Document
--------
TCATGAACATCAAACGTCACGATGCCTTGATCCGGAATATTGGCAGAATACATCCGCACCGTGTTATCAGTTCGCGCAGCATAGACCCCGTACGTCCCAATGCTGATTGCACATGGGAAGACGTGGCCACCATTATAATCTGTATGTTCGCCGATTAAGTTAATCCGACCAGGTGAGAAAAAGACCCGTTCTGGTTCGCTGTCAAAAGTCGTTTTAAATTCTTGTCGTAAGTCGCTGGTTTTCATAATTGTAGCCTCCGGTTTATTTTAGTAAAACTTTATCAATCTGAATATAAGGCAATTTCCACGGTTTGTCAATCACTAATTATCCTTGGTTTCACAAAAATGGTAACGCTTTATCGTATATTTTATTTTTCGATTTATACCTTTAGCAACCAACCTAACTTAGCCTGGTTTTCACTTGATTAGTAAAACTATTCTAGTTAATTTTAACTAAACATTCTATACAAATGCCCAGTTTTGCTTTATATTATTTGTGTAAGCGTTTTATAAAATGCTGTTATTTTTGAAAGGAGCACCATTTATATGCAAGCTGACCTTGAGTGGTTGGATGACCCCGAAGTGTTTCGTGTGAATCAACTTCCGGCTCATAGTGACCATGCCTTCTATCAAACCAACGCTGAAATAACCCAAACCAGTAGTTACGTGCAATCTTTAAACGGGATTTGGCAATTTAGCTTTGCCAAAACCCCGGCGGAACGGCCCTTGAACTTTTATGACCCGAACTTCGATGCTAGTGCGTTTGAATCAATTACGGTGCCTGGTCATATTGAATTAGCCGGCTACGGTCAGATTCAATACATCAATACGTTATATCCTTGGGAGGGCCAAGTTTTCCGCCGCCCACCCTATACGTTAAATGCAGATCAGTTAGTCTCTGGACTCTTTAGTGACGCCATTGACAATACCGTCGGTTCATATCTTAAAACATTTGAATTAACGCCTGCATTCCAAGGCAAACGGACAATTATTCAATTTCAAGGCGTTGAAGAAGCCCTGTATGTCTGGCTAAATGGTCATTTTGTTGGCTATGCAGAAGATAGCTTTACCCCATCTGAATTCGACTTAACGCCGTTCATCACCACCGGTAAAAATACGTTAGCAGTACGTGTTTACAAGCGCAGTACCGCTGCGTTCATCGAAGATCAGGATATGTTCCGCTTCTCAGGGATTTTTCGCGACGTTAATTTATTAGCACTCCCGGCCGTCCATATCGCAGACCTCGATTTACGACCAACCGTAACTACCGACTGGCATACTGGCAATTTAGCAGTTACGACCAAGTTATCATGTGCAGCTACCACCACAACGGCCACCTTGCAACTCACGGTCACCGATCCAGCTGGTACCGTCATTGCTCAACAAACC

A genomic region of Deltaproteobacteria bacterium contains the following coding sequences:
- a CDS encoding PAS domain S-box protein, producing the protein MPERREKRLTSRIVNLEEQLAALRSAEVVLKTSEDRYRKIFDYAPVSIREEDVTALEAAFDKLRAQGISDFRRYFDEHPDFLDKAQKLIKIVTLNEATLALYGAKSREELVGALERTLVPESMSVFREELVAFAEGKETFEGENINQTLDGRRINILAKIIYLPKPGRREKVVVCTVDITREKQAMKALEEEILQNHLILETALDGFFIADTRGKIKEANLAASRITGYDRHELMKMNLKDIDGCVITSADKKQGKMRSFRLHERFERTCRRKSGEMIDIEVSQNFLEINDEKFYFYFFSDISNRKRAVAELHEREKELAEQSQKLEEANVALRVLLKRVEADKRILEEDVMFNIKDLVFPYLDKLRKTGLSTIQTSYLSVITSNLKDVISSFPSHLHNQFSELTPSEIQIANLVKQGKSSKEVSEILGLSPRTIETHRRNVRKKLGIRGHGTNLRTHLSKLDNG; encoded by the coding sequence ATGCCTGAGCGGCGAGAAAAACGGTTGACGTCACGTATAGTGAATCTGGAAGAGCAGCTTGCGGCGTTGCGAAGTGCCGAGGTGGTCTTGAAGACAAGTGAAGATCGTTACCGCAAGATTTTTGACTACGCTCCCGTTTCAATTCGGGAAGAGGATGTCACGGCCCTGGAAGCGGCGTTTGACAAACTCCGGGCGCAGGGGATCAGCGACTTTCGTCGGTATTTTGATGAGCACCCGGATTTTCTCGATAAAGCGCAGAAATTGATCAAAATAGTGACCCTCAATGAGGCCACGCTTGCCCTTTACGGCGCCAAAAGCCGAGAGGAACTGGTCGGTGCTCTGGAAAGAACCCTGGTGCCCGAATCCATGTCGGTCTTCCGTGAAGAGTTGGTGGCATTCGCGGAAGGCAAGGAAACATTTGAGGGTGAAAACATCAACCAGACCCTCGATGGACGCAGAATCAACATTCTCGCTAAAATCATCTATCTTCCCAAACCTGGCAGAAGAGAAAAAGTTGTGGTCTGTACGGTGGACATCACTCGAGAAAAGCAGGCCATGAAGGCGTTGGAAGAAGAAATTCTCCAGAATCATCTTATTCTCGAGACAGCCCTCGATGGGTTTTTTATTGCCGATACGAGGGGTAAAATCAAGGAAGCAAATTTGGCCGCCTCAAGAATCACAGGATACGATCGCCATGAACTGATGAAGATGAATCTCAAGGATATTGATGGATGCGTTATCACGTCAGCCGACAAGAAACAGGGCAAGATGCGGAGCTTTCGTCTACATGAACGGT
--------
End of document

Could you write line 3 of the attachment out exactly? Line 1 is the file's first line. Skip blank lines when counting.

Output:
- a CDS encoding PAS domain S-box protein, producing the protein MPERREKRLTSRIVNLEEQLAALRSAEVVLKTSEDRYRKIFDYAPVSIREEDVTALEAAFDKLRAQGISDFRRYFDEHPDFLDKAQKLIKIVTLNEATLALYGAKSREELVGALERTLVPESMSVFREELVAFAEGKETFEGENINQTLDGRRINILAKIIYLPKPGRREKVVVCTVDITREKQAMKALEEEILQNHLILETALDGFFIADTRGKIKEANLAASRITGYDRHELMKMNLKDIDGCVITSADKKQGKMRSFRLHERFERTCRRKSGEMIDIEVSQNFLEINDEKFYFYFFSDISNRKRAVAELHEREKELAEQSQKLEEANVALRVLLKRVEADKRILEEDVMFNIKDLVFPYLDKLRKTGLSTIQTSYLSVITSNLKDVISSFPSHLHNQFSELTPSEIQIANLVKQGKSSKEVSEILGLSPRTIETHRRNVRKKLGIRGHGTNLRTHLSKLDNG; encoded by the coding sequence ATGCCTGAGCGGCGAGAAAAACGGTTGACGTCACGTATAGTGAATCTGGAAGAGCAGCTTGCGGCGTTGCGAAGTGCCGAGGTGGTCTTGAAGACAAGTGAAGATCGTTACCGCAAGATTTTTGACTACGCTCCCGTTTCAATTCGGGAAGAGGATGTCACGGCCCTGGAAGCGGCGTTTGACAAACTCCGGGCGCAGGGGATCAGCGACTTTCGTCGGTATTTTGATGAGCACCCGGATTTTCTCGATAAAGCGCAGAAATTGATCAAAATAGTGACCCTCAATGAGGCCACGCTTGCCCTTTACGGCGCCAAAAGCCGAGAGGAACTGGTCGGTGCTCTGGAAAGAACCCTGGTGCCCGAATCCATGTCGGTCTTCCGTGAAGAGTTGGTGGCATTCGCGGAAGGCAAGGAAACATTTGAGGGTGAAAACATCAACCAGACCCTCGATGGACGCAGAATCAACATTCTCGCTAAAATCATCTATCTTCCCAAACCTGGCAGAAGAGAAAAAGTTGTGGTCTGTACGGTGGACATCACTCGAGAAAAGCAGGCCATGAAGGCGTTGGAAGAAGAAATTCTCCAGAATCATCTTATTCTCGAGACAGCCCTCGATGGGTTTTTTATTGCCGATACGAGGGGTAAAATCAAGGAAGCAAATTTGGCCGCCTCAAGAATCACAGGATACGATCGCCATGAACTGATGAAGATGAATCTCAAGGATATTGATGGATGCGTTATCACGTCAGCCGACAAGAAACAGGGCAAGATGCGGAGCTTTCGTCTACATGAACGGT